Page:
3. Princess Academy by Shannon Hale – This is a Full-Cast Audio production, which means every character has a different voice, there are sound effects and musical additions, and it’s almost like listening to an old-fashioned radio show. And don’t let the title deter you – this isn’t an overly-girly book. Expect strong characters, adventure, and a few plot twists. We listened to this one on a three day drive across the country and were almost sad to arrive at our destination (almost).
4. Savvy by Ingrid Law – What kid (or adult) doesn’t love the idea of a special power? In Savvy, every member of the family discovers their own ability (or savvy) at the age of thirteen – sometimes they are fantastic, like her brother’s ability to control water, while some are a bit useless. Mibs can’t wait to find out what hers is, but then, on the eve of her birthday, her father is in a horrible automobile accident and all thoughts about what her new power might be are pushed aside by her desire to get to her father’s hospital bed and urge him to recover.
5. A Single Shard by Linda Sue Park – This Newbery winner, set in 12th century Korea, follows orphaned Tree-ear as he begins working for an acclaimed local potter, Min, who has dreams of becoming a potter for the king. As Tree-ear’s responsibilities increase at the potter’s workshop, he also becomes involved in trying to help Min achieve his ambition. The narration for this is superb and the book, which is not very long, ends all too soon.
6. Skulduggery Pleasant by Derek Landy – I started listening to this one and within a few tracks had to restart it with my husband because I knew he would love it. We fell in love with this quick-paced mystery/thriller featuring a walking, talking, snappy-dressing skeleton detective and the crazy adventures he and his 12-year-old sidekick Stephanie get into. I laughed outloud more during this book than almost any other audiobook I can remember.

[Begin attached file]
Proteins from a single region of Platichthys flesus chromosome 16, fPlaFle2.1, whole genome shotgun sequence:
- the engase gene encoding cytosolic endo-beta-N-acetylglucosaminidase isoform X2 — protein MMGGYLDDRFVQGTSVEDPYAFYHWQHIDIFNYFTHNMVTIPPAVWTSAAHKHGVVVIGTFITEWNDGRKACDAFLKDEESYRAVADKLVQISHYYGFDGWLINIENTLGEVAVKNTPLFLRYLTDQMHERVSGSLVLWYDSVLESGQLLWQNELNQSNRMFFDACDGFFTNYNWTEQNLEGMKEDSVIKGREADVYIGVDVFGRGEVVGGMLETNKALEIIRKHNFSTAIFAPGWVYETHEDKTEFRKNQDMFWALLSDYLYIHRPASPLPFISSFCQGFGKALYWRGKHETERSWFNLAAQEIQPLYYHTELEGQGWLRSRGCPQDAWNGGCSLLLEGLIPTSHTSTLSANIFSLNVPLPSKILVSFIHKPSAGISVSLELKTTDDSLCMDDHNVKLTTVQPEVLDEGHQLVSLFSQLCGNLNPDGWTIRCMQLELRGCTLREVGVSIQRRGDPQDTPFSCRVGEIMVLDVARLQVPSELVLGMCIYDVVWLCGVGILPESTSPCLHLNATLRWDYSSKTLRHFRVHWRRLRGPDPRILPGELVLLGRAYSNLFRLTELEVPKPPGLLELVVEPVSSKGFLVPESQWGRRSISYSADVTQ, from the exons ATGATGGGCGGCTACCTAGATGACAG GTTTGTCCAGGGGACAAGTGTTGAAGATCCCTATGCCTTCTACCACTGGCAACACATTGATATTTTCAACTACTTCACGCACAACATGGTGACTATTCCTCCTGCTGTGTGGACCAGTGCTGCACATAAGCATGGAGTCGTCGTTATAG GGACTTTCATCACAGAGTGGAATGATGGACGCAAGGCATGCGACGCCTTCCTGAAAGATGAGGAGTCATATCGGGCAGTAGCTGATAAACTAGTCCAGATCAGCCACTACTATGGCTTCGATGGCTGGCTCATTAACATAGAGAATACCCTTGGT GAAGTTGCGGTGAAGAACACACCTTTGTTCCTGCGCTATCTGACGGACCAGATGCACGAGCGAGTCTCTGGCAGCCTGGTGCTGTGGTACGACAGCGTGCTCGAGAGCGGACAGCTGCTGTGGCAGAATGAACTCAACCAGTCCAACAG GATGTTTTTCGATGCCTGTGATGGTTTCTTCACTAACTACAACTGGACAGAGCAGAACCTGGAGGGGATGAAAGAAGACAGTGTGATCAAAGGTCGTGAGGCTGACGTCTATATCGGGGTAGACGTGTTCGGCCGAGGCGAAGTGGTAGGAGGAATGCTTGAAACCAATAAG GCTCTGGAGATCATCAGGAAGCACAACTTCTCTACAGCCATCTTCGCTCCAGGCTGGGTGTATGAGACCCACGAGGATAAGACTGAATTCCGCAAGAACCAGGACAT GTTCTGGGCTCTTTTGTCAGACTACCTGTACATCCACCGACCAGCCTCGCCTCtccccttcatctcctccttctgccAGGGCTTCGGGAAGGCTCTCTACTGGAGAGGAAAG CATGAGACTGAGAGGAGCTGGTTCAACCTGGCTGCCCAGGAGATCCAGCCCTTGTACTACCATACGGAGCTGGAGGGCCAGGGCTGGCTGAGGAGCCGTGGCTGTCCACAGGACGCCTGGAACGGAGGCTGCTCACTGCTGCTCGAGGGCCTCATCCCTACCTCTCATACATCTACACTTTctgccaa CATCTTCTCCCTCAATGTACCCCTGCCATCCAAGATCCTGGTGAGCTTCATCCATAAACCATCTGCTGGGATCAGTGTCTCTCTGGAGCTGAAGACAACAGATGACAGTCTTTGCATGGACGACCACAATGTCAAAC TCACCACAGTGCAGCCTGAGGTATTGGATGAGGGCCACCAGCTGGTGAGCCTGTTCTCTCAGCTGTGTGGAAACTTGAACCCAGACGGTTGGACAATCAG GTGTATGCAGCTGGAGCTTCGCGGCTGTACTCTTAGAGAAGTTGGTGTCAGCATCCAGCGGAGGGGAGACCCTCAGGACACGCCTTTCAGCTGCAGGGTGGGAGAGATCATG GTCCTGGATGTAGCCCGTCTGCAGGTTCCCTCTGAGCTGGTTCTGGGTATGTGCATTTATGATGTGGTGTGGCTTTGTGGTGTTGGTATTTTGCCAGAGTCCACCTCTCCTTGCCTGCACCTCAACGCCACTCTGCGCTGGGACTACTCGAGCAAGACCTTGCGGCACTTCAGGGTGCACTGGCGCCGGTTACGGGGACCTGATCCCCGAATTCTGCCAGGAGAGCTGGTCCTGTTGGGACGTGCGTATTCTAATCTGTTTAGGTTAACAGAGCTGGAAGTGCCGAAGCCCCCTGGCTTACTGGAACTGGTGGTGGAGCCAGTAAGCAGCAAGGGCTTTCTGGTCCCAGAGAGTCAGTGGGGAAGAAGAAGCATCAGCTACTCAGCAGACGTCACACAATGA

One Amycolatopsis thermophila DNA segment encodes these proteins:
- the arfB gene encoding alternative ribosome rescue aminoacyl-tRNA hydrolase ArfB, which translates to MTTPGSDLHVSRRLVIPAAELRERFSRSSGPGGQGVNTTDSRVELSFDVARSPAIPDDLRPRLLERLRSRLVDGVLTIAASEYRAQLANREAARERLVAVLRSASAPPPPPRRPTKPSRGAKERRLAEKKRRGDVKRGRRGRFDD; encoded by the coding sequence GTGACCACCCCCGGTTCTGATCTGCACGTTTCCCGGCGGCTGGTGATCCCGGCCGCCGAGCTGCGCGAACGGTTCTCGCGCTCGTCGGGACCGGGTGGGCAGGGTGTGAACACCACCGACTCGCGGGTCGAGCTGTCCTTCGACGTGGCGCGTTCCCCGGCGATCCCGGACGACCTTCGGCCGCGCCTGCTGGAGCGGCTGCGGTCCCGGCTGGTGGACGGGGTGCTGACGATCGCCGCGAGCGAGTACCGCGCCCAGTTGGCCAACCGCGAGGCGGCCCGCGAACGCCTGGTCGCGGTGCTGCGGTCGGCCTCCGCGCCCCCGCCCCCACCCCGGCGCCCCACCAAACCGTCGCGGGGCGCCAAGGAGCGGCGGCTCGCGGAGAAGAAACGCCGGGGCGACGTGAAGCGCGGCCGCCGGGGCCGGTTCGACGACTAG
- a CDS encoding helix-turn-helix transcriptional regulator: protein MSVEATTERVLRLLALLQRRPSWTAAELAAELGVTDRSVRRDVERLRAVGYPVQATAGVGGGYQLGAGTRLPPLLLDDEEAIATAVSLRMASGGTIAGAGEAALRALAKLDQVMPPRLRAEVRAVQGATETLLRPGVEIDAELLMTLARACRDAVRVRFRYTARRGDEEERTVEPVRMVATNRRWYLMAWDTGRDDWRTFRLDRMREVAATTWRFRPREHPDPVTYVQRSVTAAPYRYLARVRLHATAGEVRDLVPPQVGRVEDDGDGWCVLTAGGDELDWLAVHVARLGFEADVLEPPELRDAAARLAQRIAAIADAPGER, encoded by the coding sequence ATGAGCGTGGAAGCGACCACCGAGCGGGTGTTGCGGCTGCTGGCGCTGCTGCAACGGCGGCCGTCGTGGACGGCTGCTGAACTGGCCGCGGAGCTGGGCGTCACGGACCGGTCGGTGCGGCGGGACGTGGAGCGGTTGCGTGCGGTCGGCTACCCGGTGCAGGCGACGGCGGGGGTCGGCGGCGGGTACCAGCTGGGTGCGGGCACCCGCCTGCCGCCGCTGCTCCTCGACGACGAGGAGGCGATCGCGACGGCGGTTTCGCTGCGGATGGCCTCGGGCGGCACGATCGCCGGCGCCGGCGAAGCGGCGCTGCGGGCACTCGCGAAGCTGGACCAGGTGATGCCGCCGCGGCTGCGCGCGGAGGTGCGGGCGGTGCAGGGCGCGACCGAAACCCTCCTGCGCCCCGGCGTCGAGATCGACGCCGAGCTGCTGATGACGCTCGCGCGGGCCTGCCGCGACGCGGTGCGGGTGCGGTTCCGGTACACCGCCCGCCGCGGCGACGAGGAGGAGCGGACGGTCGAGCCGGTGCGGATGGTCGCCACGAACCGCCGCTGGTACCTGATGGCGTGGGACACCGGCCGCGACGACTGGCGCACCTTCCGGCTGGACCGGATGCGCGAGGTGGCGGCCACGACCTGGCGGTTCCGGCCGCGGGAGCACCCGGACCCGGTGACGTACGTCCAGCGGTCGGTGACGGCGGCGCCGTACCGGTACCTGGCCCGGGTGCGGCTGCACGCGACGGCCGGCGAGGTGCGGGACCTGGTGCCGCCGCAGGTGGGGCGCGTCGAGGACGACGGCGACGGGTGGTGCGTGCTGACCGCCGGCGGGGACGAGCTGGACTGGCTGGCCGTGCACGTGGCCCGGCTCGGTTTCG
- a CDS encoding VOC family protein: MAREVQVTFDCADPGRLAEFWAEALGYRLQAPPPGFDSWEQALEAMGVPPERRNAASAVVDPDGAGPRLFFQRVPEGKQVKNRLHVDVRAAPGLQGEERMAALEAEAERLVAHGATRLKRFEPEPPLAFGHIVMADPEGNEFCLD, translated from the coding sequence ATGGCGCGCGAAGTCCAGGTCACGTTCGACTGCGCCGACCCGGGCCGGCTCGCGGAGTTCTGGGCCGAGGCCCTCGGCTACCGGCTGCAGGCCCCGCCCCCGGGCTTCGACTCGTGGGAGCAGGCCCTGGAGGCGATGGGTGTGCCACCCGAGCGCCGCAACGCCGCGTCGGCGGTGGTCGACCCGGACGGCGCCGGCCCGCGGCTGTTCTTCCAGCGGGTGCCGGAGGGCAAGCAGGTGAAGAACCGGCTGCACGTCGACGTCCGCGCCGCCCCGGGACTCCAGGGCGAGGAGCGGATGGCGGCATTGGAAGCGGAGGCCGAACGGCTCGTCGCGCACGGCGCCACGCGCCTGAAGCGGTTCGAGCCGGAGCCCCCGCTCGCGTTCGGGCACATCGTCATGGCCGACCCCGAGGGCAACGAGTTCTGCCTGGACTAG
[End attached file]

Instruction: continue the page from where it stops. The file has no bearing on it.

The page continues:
7. The Amulet of Samarkand by Jonathan Stroud – If you’re going through Harry Potter withdrawals, this is a fantastic series. It’s not modern, like Harry Potter, but the fully-formed magical world (in this case peppered with magicians and djinn) is just as smart, clever, and thrilling as J.K. Rowling’s. Nathanial is an apprentice to a fairly low-level magician and, after a public humiliation, decides to take matters into his own hands and summon a djinni. But that djinni, Bartimeaus, turns out to be a lot for one eleven-year-old magician-in-training to handle. Simon Jones narrates all four of the books, and there is, in my opinion, no one better, even Jim Dale.
8. The Thief Lord by Cornelia Funke – You may already know Cornelia Funke from her best-selling Inkheart series, but this is my favorite of her books. About two orphaned brothers on the run to escape their very unkind aunt and uncle. I couldn’t tell where the story was going and loved every minute of it. It’s also narrated by Simon Jones and it is just pure fun.
9. The Wednesday Wars by Gary D. Schmidt – This is my favorite book of all-time. And the audio is just absolutely perfect (I read the book in print first, and then listened to it with my husband, terrified the narrator would ruin everything. He didn’t). Set during the Vietnam War, this book is funny, hopeful, and a little heart-breaking in the best possible way. I have never once recommended this book to someone without them returning to say it is one of the best things they have ever read.